Motivation: Since the first recognized case of COVID-19, more than 100 million people have been infected worldwide. Global efforts in drug and vaccine development to fight the disease have yielded vaccines and drug candidates to cure COVID-19. However, the spread of SARS-CoV-2 variants threatens the continued efficacy of these treatments. In order to address this, we interrogate the evolutionary history of the entire SARS-CoV-2 proteome to identify evolutionarily conserved functional sites that can inform the search for treatments with broader coverage across the coronavirus family.
Results: Combining coronavirus family sequence information with the mutations observed in the current COVID-19 outbreak, we systematically and comprehensively define evolutionarily stable sites that may provide useful drug and vaccine targets and which are less likely to be compromised by the emergence of new virus strains. Several experimentally-validated effective drugs interact with these proposed target sites. In addition, the same evolutionary information can prioritize cross reactive antigens that are useful in directing multi-epitope vaccine strategies to illicit broadly neutralizing immune responses to the betacoronavirus family. Although the results are focused on SARS-CoV-2, these approaches stem from evolutionary principles that are agnostic to the organism or infective agent.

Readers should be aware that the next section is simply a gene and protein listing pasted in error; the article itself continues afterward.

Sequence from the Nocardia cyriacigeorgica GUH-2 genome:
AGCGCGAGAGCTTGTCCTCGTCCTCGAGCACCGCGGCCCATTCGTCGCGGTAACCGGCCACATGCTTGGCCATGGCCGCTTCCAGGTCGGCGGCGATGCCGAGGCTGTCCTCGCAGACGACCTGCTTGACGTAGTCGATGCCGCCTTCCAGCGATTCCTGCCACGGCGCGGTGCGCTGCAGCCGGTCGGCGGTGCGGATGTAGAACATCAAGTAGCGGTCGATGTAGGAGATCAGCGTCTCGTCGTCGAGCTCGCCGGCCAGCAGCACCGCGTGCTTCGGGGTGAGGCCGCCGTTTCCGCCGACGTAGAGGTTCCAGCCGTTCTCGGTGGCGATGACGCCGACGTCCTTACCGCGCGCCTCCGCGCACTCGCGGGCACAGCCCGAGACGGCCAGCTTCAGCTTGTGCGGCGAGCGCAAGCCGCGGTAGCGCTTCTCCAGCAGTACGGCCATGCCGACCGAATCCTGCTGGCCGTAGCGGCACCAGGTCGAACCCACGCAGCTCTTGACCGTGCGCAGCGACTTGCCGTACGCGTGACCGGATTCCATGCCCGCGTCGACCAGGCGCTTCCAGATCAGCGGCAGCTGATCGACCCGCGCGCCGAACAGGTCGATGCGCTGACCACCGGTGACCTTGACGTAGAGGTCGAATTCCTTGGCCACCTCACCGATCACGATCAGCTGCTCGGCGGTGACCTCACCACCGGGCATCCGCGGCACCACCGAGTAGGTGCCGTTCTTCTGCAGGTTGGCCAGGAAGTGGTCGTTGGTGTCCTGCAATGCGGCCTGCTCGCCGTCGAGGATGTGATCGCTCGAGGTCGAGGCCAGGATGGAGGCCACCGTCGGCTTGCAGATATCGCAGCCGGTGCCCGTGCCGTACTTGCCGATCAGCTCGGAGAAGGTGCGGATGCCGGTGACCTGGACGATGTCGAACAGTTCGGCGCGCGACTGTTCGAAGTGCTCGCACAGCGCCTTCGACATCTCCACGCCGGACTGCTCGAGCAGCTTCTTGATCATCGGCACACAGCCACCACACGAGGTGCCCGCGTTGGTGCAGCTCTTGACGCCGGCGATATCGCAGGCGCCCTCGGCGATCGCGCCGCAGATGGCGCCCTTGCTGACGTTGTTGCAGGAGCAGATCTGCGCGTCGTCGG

Availability: The results of this work are made interactively available at http://cov.lichtargelab.org.
Supplementary information: Supplementary data are available at Bioinformatics online.
© The Author(s) 2021. Published by Oxford University Press.